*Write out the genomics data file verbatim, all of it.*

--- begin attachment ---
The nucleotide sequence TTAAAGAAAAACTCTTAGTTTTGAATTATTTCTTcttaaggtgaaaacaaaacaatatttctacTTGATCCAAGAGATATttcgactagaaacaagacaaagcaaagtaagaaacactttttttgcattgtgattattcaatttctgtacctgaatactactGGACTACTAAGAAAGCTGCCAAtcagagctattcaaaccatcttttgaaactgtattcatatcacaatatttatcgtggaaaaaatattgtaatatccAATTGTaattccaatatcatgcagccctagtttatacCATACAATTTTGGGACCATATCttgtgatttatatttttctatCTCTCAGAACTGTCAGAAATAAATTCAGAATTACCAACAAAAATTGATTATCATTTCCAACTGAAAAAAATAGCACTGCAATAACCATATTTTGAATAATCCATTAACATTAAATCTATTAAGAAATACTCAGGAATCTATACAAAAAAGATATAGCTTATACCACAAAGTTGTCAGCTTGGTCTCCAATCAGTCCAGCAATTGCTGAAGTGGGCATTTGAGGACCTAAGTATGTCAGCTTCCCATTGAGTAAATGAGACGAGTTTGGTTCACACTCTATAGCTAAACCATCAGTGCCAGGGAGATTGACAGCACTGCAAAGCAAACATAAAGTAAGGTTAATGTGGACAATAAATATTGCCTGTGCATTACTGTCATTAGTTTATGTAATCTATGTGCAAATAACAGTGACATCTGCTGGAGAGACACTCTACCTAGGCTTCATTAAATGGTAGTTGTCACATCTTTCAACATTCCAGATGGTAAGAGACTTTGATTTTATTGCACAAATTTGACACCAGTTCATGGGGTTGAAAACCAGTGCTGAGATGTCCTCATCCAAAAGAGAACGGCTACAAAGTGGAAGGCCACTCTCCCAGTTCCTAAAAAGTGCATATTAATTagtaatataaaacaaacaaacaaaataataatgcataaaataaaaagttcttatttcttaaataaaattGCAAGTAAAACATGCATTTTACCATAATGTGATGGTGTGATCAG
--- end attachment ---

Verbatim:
The nucleotide sequence TTAAAGAAAAACTCTTAGTTTTGAATTATTTCTTcttaaggtgaaaacaaaacaatatttctacTTGATCCAAGAGATATttcgactagaaacaagacaaagcaaagtaagaaacactttttttgcattgtgattattcaatttctgtacctgaatactactGGACTACTAAGAAAGCTGCCAAtcagagctattcaaaccatcttttgaaactgtattcatatcacaatatttatcgtggaaaaaatattgtaatatccAATTGTaattccaatatcatgcagccctagtttatacCATACAATTTTGGGACCATATCttgtgatttatatttttctatCTCTCAGAACTGTCAGAAATAAATTCAGAATTACCAACAAAAATTGATTATCATTTCCAACTGAAAAAAATAGCACTGCAATAACCATATTTTGAATAATCCATTAACATTAAATCTATTAAGAAATACTCAGGAATCTATACAAAAAAGATATAGCTTATACCACAAAGTTGTCAGCTTGGTCTCCAATCAGTCCAGCAATTGCTGAAGTGGGCATTTGAGGACCTAAGTATGTCAGCTTCCCATTGAGTAAATGAGACGAGTTTGGTTCACACTCTATAGCTAAACCATCAGTGCCAGGGAGATTGACAGCACTGCAAAGCAAACATAAAGTAAGGTTAATGTGGACAATAAATATTGCCTGTGCATTACTGTCATTAGTTTATGTAATCTATGTGCAAATAACAGTGACATCTGCTGGAGAGACACTCTACCTAGGCTTCATTAAATGGTAGTTGTCACATCTTTCAACATTCCAGATGGTAAGAGACTTTGATTTTATTGCACAAATTTGACACCAGTTCATGGGGTTGAAAACCAGTGCTGAGATGTCCTCATCCAAAAGAGAACGGCTACAAAGTGGAAGGCCACTCTCCCAGTTCCTAAAAAGTGCATATTAATTagtaatataaaacaaacaaacaaaataataatgcataaaataaaaagttcttatttcttaaataaaattGCAAGTAAAACATGCATTTTACCATAATGTGATGGTGTGATCAG